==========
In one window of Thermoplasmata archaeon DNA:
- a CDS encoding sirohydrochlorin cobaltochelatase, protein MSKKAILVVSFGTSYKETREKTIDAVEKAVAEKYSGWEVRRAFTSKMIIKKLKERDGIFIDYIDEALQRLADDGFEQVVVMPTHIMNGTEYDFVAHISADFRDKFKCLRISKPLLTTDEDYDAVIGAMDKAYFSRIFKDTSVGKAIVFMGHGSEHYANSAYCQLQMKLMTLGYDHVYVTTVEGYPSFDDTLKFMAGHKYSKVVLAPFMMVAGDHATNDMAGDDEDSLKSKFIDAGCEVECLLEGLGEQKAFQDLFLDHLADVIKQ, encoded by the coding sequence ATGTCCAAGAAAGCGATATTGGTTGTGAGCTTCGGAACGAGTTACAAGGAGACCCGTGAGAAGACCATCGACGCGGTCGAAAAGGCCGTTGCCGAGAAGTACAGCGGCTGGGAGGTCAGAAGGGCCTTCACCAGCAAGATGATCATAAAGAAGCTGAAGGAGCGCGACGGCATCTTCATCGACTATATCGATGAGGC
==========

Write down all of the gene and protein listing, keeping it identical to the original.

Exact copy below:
In one window of Thermoplasmata archaeon DNA:
- a CDS encoding sirohydrochlorin cobaltochelatase, protein MSKKAILVVSFGTSYKETREKTIDAVEKAVAEKYSGWEVRRAFTSKMIIKKLKERDGIFIDYIDEALQRLADDGFEQVVVMPTHIMNGTEYDFVAHISADFRDKFKCLRISKPLLTTDEDYDAVIGAMDKAYFSRIFKDTSVGKAIVFMGHGSEHYANSAYCQLQMKLMTLGYDHVYVTTVEGYPSFDDTLKFMAGHKYSKVVLAPFMMVAGDHATNDMAGDDEDSLKSKFIDAGCEVECLLEGLGEQKAFQDLFLDHLADVIKQ, encoded by the coding sequence ATGTCCAAGAAAGCGATATTGGTTGTGAGCTTCGGAACGAGTTACAAGGAGACCCGTGAGAAGACCATCGACGCGGTCGAAAAGGCCGTTGCCGAGAAGTACAGCGGCTGGGAGGTCAGAAGGGCCTTCACCAGCAAGATGATCATAAAGAAGCTGAAGGAGCGCGACGGCATCTTCATCGACTATATCGATGAGGC